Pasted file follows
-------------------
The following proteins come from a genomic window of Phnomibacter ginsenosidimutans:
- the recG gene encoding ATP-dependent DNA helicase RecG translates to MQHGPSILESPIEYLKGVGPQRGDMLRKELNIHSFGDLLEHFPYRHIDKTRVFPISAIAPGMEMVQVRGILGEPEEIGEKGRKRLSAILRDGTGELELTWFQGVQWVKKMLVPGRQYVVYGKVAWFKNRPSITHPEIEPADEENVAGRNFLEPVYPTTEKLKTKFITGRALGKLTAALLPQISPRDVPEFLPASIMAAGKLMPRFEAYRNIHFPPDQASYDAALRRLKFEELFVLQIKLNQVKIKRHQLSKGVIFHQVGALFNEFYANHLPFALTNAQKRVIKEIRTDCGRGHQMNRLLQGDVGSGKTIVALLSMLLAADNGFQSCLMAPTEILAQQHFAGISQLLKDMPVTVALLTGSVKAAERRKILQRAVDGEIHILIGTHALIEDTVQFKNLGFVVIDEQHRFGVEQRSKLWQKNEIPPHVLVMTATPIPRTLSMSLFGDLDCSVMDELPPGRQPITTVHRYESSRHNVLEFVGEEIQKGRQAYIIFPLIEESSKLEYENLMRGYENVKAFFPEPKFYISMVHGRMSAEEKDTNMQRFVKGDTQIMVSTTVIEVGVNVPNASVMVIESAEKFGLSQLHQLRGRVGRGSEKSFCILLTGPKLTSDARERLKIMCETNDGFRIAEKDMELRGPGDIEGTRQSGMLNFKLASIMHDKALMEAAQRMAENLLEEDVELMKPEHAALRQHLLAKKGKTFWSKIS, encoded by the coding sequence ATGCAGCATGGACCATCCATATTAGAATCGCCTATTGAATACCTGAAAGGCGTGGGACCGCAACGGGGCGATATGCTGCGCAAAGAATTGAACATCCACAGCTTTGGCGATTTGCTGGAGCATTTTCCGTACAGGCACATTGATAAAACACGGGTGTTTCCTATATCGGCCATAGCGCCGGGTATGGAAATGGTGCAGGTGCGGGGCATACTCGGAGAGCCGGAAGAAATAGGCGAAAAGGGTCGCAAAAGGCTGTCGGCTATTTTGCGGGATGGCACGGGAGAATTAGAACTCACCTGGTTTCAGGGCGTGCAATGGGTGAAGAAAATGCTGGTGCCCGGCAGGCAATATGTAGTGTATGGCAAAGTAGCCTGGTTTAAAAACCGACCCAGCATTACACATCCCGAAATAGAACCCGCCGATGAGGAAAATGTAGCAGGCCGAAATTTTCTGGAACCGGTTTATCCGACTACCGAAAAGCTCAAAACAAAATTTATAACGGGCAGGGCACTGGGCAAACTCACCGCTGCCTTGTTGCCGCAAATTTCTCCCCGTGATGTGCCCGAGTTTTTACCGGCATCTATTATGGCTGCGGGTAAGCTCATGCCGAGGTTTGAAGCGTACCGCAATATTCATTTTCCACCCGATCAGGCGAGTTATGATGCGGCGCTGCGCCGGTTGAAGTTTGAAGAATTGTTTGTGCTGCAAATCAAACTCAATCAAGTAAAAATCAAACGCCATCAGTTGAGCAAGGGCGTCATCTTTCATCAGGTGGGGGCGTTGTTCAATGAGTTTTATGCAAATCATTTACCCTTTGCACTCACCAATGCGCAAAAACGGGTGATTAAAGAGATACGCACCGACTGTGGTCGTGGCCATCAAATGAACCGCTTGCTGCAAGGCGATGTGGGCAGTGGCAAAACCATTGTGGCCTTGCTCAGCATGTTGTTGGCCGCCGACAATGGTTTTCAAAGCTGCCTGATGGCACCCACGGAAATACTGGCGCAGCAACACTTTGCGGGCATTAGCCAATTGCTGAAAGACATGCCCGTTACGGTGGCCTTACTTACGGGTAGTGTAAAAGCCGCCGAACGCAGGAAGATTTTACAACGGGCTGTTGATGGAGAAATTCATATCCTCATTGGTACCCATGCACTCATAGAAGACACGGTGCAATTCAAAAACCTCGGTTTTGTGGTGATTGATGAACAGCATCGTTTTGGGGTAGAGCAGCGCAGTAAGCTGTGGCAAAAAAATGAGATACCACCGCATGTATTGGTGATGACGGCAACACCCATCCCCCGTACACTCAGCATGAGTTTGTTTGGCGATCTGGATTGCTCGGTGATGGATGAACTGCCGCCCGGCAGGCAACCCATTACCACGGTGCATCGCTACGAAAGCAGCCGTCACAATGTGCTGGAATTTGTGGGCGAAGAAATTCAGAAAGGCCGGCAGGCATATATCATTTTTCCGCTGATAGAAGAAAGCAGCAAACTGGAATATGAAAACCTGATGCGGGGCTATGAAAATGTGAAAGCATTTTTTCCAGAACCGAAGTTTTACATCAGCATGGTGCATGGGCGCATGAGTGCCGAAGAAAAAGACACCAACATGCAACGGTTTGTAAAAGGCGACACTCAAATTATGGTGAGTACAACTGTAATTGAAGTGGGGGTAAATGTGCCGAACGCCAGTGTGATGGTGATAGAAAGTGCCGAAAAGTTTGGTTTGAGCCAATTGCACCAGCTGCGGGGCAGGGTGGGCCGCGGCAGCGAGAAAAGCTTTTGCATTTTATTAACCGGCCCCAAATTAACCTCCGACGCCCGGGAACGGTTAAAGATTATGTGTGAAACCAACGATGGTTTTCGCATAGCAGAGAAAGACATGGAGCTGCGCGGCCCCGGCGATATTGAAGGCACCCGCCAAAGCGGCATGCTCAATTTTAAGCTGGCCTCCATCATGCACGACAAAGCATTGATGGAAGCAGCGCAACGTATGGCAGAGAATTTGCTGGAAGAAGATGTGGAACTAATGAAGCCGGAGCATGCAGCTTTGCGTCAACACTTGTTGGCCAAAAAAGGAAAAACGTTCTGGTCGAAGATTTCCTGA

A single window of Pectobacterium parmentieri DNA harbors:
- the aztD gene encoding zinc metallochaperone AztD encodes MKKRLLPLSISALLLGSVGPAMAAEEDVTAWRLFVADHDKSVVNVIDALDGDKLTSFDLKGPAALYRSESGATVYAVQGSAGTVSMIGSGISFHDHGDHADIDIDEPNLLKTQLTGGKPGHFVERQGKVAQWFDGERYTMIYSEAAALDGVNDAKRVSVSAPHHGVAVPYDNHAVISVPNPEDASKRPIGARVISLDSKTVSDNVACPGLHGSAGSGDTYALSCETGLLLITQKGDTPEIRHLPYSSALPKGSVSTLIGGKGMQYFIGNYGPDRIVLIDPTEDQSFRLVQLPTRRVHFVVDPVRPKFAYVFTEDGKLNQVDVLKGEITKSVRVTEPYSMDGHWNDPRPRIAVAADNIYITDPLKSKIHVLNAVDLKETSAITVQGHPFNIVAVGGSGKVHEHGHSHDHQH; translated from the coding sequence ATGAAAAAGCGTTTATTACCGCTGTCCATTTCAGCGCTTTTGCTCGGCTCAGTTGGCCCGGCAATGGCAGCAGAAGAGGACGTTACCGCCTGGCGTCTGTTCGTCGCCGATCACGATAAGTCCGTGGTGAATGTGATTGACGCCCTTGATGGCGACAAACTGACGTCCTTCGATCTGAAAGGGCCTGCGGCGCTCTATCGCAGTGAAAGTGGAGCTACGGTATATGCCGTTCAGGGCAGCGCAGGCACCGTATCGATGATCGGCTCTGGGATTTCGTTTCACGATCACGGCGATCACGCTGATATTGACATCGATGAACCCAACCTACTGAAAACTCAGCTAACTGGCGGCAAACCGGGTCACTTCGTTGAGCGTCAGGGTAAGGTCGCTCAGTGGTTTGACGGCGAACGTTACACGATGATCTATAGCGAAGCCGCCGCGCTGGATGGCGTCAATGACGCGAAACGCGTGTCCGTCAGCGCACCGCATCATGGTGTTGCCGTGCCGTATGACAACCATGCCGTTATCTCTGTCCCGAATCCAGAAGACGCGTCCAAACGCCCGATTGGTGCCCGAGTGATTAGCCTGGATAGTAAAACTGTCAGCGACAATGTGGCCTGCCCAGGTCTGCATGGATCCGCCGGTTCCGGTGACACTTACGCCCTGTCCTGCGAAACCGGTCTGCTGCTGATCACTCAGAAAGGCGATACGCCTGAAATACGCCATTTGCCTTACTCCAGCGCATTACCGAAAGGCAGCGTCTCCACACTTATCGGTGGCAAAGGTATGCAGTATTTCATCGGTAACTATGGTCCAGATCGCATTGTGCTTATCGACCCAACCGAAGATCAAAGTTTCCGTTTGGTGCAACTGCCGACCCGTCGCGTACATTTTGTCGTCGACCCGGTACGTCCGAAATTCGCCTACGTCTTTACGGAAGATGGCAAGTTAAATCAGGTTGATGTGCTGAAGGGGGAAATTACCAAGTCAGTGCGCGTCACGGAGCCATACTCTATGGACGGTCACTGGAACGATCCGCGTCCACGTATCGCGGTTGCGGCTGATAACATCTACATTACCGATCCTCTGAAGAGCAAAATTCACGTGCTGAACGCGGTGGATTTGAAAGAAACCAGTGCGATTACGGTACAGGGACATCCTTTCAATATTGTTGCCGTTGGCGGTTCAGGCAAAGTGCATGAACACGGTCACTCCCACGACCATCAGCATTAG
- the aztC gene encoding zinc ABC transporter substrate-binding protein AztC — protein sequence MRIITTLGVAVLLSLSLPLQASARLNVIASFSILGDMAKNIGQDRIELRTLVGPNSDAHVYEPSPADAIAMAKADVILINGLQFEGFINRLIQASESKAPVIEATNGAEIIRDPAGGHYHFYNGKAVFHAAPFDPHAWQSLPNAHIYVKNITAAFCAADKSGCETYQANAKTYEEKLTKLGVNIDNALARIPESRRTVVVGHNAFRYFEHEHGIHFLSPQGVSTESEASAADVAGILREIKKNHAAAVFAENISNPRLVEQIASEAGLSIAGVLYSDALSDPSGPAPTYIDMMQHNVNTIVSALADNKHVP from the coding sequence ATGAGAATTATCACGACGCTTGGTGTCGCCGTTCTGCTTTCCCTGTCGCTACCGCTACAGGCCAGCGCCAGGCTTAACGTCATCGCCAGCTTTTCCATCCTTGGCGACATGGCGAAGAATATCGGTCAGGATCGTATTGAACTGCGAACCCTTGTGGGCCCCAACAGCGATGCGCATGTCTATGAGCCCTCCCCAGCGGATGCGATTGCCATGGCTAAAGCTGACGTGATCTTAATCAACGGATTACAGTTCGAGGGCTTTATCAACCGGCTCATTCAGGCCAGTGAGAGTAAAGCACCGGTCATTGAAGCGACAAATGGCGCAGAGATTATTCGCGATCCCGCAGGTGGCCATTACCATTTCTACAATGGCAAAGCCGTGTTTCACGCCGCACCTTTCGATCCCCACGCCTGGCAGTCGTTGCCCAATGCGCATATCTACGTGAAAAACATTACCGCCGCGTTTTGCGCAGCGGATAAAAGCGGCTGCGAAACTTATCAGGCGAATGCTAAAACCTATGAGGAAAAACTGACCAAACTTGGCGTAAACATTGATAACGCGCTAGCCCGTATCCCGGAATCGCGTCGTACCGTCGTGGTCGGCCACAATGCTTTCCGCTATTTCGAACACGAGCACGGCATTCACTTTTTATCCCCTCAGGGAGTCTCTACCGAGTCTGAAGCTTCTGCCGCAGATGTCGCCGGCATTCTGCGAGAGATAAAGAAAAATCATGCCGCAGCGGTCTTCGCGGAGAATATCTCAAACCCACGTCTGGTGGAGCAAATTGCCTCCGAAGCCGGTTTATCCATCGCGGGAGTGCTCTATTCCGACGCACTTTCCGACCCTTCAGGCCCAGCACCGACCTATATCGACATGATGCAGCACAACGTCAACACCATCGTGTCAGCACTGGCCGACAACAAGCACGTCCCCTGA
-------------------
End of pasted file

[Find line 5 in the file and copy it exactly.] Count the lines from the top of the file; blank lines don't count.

- the aztC gene encoding zinc ABC transporter substrate-binding protein AztC — protein sequence MRIITTLGVAVLLSLSLPLQASARLNVIASFSILGDMAKNIGQDRIELRTLVGPNSDAHVYEPSPADAIAMAKADVILINGLQFEGFINRLIQASESKAPVIEATNGAEIIRDPAGGHYHFYNGKAVFHAAPFDPHAWQSLPNAHIYVKNITAAFCAADKSGCETYQANAKTYEEKLTKLGVNIDNALARIPESRRTVVVGHNAFRYFEHEHGIHFLSPQGVSTESEASAADVAGILREIKKNHAAAVFAENISNPRLVEQIASEAGLSIAGVLYSDALSDPSGPAPTYIDMMQHNVNTIVSALADNKHVP from the coding sequence ATGAGAATTATCACGACGCTTGGTGTCGCCGTTCTGCTTTCCCTGTCGCTACCGCTACAGGCCAGCGCCAGGCTTAACGTCATCGCCAGCTTTTCCATCCTTGGCGACATGGCGAAGAATATCGGTCAGGATCGTATTGAACTGCGAACCCTTGTGGGCCCCAACAGCGATGCGCATGTCTATGAGCCCTCCCCAGCGGATGCGATTGCCATGGCTAAAGCTGACGTGATCTTAATCAACGGATTACAGTTCGAGGGCTTTATCAACCGGCTCATTCAGGCCAGTGAGAGTAAAGCACCGGTCATTGAAGCGACAAATGGCGCAGAGATTATTCGCGATCCCGCAGGTGGCCATTACCATTTCTACAATGGCAAAGCCGTGTTTCACGCCGCACCTTTCGATCCCCACGCCTGGCAGTCGTTGCCCAATGCGCATATCTACGTGAAAAACATTACCGCCGCGTTTTGCGCAGCGGATAAAAGCGGCTGCGAAACTTATCAGGCGAATGCTAAAACCTATGAGGAAAAACTGACCAAACTTGGCGTAAACATTGATAACGCGCTAGCCCGTATCCCGGAATCGCGTCGTACCGTCGTGGTCGGCCACAATGCTTTCCGCTATTTCGAACACGAGCACGGCATTCACTTTTTATCCCCTCAGGGAGTCTCTACCGAGTCTGAAGCTTCTGCCGCAGATGTCGCCGGCATTCTGCGAGAGATAAAGAAAAATCATGCCGCAGCGGTCTTCGCGGAGAATATCTCAAACCCACGTCTGGTGGAGCAAATTGCCTCCGAAGCCGGTTTATCCATCGCGGGAGTGCTCTATTCCGACGCACTTTCCGACCCTTCAGGCCCAGCACCGACCTATATCGACATGATGCAGCACAACGTCAACACCATCGTGTCAGCACTGGCCGACAACAAGCACGTCCCCTGA